There’s been an explosion in the creation of rehabilitation technology over the last 10 years. As rehabilitation professionals, we’re fortunate to provide our patients with more opportunities for recovery than we ever have. However, these technologies are often costly capital purchases which can be challenging to justify in an environment where reimbursement rates and lengths of stay continue to decline. Therefore, it’s essential to critically evaluate each piece of technology for potential purchase to ensure maximum return on investment for our specific patient populations.
Interdisciplinary Team Evaluation
When evaluating a piece of rehabilitation technology, it’s vital to take an interdisciplinary approach to ensure stakeholders’ needs are met. Some of the groups you should involve in the evaluation process include:
- Therapists who will be using the technologies daily.
- Senior administrators who understand the financial impact of the technology.
- Researchers to evaluate the research potential of the technology.
- Engineering to assess maintenance and warranty issues.
- Most importantly, patients and caregivers in order to understand their true goals and priorities.
5 People Who Should Be Involved in Exoskeleton Purchase Decisions
1. Therapists: Acceptance and Responsibility
Therapists are extremely motivated to help patients recover. They commonly go above and beyond to ensure their patients reach their maximum potential. In order to embrace technological advances, they need to be included in the decision-making regarding the initial purchase of a piece of advanced technology as well as how to implement the device in their continuum of care.
When making these purchasing decisions, therapists must be responsible for evaluating the clinical utility of these technologies, such as how many therapists/aides are required for the initial setup of the device and how long the setup process takes. They need to complete a literature search to understand the known efficacy of the interventions provided by these technologies for the specific patient populations they treat. They must also put time and thought into how these devices will be implemented into their continuum of care, from inpatient rehabilitation through outpatient and community programs. This information will be a large part of their contribution to the interdisciplinary team evaluation of advanced technologies for purchase in their organization.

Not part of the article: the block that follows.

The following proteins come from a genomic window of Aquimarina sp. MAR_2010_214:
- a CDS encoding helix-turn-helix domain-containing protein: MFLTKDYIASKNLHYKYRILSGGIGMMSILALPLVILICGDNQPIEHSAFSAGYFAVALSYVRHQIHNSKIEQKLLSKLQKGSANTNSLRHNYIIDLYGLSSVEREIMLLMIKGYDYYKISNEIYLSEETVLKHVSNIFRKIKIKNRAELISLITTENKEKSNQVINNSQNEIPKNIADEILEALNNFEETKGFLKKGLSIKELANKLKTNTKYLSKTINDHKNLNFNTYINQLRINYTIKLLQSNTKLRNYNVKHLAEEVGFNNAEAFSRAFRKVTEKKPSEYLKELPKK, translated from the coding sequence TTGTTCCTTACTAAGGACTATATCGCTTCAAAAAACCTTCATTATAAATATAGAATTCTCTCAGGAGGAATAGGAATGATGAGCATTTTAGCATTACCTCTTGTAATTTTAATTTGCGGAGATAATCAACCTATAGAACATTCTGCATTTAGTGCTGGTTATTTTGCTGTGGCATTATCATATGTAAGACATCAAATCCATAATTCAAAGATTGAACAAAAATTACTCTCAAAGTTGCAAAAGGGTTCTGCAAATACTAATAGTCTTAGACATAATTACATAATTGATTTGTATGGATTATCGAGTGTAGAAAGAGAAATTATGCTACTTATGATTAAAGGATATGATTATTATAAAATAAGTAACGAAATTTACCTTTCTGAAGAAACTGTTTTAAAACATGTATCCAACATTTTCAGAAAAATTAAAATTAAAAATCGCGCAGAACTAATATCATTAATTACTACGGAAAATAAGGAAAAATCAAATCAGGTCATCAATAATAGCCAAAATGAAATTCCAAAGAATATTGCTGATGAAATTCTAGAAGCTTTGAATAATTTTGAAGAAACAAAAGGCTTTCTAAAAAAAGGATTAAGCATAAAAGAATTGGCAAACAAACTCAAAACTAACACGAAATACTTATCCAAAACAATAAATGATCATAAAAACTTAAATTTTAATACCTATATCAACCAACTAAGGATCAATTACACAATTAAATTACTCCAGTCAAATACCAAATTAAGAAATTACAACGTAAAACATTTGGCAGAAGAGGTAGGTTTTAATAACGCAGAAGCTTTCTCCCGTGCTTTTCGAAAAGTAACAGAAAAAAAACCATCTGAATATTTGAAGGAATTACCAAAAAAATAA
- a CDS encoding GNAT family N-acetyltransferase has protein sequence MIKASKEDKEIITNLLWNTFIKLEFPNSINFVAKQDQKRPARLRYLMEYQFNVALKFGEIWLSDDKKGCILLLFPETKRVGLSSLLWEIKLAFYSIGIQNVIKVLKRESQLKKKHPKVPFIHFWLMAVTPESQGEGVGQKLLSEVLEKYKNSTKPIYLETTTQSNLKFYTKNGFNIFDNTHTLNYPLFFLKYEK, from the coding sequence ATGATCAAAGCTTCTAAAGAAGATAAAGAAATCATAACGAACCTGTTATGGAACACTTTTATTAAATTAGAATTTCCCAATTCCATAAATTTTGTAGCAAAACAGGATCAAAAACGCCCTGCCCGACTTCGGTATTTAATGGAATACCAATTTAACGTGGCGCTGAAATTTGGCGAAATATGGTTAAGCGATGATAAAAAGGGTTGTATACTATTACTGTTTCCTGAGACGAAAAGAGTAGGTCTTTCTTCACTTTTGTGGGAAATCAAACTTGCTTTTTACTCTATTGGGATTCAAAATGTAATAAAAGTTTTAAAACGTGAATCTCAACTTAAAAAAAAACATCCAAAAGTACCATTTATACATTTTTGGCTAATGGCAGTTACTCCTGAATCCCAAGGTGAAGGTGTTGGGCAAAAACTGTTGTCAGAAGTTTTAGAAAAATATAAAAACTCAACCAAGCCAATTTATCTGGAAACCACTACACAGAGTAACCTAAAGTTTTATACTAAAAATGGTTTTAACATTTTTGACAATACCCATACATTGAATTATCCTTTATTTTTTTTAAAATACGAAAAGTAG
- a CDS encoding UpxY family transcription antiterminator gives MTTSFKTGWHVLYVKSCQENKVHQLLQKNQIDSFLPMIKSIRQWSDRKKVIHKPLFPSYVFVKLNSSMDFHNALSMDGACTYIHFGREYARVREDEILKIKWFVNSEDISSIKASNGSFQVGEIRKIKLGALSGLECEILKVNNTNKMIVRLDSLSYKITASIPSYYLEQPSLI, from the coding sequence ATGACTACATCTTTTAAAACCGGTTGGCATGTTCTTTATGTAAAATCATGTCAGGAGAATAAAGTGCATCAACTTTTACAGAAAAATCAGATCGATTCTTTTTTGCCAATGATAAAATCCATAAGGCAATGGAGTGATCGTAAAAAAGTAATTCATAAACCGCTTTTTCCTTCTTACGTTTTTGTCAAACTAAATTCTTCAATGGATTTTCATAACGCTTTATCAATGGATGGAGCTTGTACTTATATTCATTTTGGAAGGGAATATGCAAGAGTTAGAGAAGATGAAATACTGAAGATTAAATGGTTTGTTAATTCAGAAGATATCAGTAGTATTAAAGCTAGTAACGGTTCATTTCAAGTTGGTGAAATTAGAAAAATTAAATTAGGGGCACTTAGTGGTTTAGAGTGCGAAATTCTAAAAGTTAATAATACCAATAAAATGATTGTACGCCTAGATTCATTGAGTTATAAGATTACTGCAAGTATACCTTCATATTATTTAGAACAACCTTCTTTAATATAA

2. Senior administration: Cost Approval
A member of the senior administrative team must be included in the evaluation of exoskeleton purchases. This team member is responsible for understanding the financial picture of purchasing this device, including, but not limited to, the following: initial capital purchase price; ongoing maintenance, and warranty packages; and must share with the team the fiscal priorities for the organization over the next 3-5 years. It is crucial to understand not only the immediate impact of a piece of advanced technology but also to consider how this investment may or may not support the organization’s five-year strategic plan.
3. Researchers: Viability Reports
Members of the organization’s research department should provide the interdisciplinary team with a perspective of potential research gaps that exist with the advanced technology being evaluated. They, too, should complete a thorough literature review before meeting with the interdisciplinary team and reviewing potential grant opportunities. They must share their knowledge regarding the opportunity to conduct research with this specific technology and potential upcoming funding opportunities.
4. Engineers: Maintenance Expertise
Advanced rehabilitation technologies often include a complex interaction of hardware and software. When technologies are first on the market, they can often exhibit software and hardware challenges even during the first year they are acquired. They also often come with yearly warranty packages with a very hefty price tag. It’s essential for the engineering department to critically evaluate the in-house expertise they have to manage both the hardware and software of each specific piece of technology.
Many hospitals now employ mechanical and electrical engineers who may be able to troubleshoot and fix small problems that occur with these advanced technologies. Along with evaluating in-house expertise, a thorough understanding of the cost of the warranty package and its coverage is fundamental to the decision-making process.
5. End-Users: Patients and Caregivers Opinions